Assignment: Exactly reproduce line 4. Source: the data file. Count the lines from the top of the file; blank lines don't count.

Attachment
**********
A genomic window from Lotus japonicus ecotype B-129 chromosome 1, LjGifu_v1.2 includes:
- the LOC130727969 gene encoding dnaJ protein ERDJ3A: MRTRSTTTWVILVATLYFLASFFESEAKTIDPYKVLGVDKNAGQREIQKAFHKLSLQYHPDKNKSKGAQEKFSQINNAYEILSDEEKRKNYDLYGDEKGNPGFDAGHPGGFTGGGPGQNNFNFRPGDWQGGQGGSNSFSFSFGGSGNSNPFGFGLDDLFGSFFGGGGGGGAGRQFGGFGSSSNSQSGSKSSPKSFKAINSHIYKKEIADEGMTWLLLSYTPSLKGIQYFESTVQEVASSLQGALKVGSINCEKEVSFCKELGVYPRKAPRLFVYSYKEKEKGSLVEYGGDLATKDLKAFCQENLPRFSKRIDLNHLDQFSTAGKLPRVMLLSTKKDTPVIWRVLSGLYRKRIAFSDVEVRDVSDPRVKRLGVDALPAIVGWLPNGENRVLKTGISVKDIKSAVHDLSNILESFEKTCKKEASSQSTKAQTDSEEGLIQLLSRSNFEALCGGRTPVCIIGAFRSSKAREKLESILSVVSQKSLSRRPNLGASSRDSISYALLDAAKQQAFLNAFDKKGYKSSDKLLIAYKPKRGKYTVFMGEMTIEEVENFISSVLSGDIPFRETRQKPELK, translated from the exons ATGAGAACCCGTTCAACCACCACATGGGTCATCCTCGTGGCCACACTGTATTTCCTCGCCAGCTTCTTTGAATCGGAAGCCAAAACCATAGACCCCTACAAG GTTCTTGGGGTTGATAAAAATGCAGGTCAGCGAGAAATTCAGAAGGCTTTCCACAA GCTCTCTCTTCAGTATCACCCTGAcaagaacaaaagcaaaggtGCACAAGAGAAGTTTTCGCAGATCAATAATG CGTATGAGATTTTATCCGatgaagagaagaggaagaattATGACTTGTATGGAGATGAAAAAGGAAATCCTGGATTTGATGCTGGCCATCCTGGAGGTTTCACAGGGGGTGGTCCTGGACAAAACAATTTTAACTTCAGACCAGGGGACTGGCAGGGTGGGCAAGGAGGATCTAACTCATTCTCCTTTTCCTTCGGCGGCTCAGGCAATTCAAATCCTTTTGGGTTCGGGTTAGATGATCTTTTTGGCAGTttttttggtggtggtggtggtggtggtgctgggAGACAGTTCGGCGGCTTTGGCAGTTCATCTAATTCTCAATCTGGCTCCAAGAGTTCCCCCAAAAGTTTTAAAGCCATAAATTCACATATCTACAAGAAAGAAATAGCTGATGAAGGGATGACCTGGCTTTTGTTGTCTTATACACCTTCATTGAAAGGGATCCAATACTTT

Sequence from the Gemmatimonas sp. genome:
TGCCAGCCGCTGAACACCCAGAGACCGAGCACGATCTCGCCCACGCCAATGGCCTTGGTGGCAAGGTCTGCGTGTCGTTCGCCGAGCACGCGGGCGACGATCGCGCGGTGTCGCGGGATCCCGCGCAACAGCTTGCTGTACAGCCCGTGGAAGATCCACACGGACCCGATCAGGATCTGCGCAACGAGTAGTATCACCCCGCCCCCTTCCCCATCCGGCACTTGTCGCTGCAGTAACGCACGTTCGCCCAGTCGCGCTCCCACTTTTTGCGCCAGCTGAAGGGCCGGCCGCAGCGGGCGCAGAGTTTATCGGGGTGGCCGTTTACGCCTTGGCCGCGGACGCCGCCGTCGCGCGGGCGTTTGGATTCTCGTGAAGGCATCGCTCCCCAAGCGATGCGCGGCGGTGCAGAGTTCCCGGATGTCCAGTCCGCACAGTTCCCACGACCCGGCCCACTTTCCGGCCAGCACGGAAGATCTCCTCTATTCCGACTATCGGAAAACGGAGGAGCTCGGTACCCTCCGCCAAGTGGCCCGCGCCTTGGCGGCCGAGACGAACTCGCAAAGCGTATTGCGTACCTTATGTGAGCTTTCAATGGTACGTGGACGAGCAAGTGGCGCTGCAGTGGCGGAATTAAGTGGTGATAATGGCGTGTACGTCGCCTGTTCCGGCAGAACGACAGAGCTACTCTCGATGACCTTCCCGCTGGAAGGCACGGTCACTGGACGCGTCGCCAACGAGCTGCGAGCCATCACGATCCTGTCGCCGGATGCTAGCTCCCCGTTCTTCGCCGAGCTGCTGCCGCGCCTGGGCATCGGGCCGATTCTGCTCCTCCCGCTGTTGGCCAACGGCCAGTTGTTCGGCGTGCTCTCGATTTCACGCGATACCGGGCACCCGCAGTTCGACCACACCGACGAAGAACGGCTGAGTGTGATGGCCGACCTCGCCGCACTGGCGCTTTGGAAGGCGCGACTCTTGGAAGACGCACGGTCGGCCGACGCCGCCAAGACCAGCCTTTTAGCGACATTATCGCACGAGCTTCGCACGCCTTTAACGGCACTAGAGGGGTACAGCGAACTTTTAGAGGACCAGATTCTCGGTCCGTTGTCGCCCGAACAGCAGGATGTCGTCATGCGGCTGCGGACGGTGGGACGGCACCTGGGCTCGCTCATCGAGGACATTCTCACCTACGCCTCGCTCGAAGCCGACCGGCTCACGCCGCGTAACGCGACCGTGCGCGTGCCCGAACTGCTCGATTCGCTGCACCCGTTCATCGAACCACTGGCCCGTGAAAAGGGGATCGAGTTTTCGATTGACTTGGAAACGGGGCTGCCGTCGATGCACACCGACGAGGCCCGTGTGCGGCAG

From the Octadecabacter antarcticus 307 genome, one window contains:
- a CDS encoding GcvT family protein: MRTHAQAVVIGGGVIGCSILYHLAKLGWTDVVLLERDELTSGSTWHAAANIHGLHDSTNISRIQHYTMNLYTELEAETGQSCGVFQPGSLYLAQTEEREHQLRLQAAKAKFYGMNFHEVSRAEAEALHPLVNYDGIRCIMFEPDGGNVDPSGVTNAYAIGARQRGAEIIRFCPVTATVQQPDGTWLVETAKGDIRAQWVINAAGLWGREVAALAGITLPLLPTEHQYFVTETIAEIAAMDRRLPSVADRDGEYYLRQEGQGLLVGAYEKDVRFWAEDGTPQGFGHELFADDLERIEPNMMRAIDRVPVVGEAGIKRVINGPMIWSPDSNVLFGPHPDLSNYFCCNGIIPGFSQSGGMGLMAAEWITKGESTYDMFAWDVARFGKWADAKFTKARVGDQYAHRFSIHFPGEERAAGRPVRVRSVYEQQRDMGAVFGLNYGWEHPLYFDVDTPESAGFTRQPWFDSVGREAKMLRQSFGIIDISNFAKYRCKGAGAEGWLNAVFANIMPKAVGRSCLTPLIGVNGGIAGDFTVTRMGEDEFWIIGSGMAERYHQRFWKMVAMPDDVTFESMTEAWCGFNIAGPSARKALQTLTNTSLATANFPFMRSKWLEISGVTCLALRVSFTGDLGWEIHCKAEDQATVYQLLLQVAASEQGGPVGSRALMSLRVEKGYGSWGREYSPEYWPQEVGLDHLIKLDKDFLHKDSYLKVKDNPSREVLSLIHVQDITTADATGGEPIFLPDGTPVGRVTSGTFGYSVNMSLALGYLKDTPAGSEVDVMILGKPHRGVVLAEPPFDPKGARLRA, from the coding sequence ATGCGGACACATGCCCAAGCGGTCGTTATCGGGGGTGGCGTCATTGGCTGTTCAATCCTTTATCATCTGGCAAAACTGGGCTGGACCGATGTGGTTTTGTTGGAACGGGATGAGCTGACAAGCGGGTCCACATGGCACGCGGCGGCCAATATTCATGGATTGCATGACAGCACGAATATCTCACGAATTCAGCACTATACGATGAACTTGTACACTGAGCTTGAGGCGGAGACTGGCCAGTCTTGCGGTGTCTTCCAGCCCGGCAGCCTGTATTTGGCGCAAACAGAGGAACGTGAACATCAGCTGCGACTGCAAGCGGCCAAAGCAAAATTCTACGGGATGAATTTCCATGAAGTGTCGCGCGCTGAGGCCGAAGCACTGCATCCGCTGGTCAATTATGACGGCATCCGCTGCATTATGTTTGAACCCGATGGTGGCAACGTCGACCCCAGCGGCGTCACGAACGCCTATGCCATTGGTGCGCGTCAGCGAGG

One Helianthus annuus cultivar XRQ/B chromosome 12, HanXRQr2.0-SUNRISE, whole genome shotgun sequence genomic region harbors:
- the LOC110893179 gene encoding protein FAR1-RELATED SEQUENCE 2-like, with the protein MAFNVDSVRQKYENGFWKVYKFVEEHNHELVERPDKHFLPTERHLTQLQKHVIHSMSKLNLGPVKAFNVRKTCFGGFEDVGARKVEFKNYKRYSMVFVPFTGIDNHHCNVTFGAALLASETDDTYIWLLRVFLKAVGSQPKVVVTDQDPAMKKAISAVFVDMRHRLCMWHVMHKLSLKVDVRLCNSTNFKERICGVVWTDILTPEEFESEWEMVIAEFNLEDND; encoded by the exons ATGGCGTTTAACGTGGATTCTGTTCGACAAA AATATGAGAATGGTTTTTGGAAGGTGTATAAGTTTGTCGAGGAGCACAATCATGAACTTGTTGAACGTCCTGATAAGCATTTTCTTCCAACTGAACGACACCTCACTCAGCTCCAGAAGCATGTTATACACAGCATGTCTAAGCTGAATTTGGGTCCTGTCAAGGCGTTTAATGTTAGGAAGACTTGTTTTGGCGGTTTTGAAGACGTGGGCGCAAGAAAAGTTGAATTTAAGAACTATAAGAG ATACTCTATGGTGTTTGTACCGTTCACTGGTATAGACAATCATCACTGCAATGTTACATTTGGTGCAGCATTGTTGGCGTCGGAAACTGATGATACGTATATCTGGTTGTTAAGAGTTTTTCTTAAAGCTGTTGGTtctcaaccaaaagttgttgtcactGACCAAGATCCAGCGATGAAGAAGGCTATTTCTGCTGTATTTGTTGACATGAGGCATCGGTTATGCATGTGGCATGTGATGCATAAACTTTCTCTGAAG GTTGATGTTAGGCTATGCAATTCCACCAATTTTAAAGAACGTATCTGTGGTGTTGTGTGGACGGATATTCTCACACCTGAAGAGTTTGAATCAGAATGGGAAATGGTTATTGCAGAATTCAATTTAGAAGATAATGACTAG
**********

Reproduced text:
TGCCAGCCGCTGAACACCCAGAGACCGAGCACGATCTCGCCCACGCCAATGGCCTTGGTGGCAAGGTCTGCGTGTCGTTCGCCGAGCACGCGGGCGACGATCGCGCGGTGTCGCGGGATCCCGCGCAACAGCTTGCTGTACAGCCCGTGGAAGATCCACACGGACCCGATCAGGATCTGCGCAACGAGTAGTATCACCCCGCCCCCTTCCCCATCCGGCACTTGTCGCTGCAGTAACGCACGTTCGCCCAGTCGCGCTCCCACTTTTTGCGCCAGCTGAAGGGCCGGCCGCAGCGGGCGCAGAGTTTATCGGGGTGGCCGTTTACGCCTTGGCCGCGGACGCCGCCGTCGCGCGGGCGTTTGGATTCTCGTGAAGGCATCGCTCCCCAAGCGATGCGCGGCGGTGCAGAGTTCCCGGATGTCCAGTCCGCACAGTTCCCACGACCCGGCCCACTTTCCGGCCAGCACGGAAGATCTCCTCTATTCCGACTATCGGAAAACGGAGGAGCTCGGTACCCTCCGCCAAGTGGCCCGCGCCTTGGCGGCCGAGACGAACTCGCAAAGCGTATTGCGTACCTTATGTGAGCTTTCAATGGTACGTGGACGAGCAAGTGGCGCTGCAGTGGCGGAATTAAGTGGTGATAATGGCGTGTACGTCGCCTGTTCCGGCAGAACGACAGAGCTACTCTCGATGACCTTCCCGCTGGAAGGCACGGTCACTGGACGCGTCGCCAACGAGCTGCGAGCCATCACGATCCTGTCGCCGGATGCTAGCTCCCCGTTCTTCGCCGAGCTGCTGCCGCGCCTGGGCATCGGGCCGATTCTGCTCCTCCCGCTGTTGGCCAACGGCCAGTTGTTCGGCGTGCTCTCGATTTCACGCGATACCGGGCACCCGCAGTTCGACCACACCGACGAAGAACGGCTGAGTGTGATGGCCGACCTCGCCGCACTGGCGCTTTGGAAGGCGCGACTCTTGGAAGACGCACGGTCGGCCGACGCCGCCAAGACCAGCCTTTTAGCGACATTATCGCACGAGCTTCGCACGCCTTTAACGGCACTAGAGGGGTACAGCGAACTTTTAGAGGACCAGATTCTCGGTCCGTTGTCGCCCGAACAGCAGGATGTCGTCATGCGGCTGCGGACGGTGGGACGGCACCTGGGCTCGCTCATCGAGGACATTCTCACCTACGCCTCGCTCGAAGCCGACCGGCTCACGCCGCGTAACGCGACCGTGCGCGTGCCCGAACTGCTCGATTCGCTGCACCCGTTCATCGAACCACTGGCCCGTGAAAAGGGGATCGAGTTTTCGATTGACTTGGAAACGGGGCTGCCGTCGATGCACACCGACGAGGCCCGTGTGCGGCAG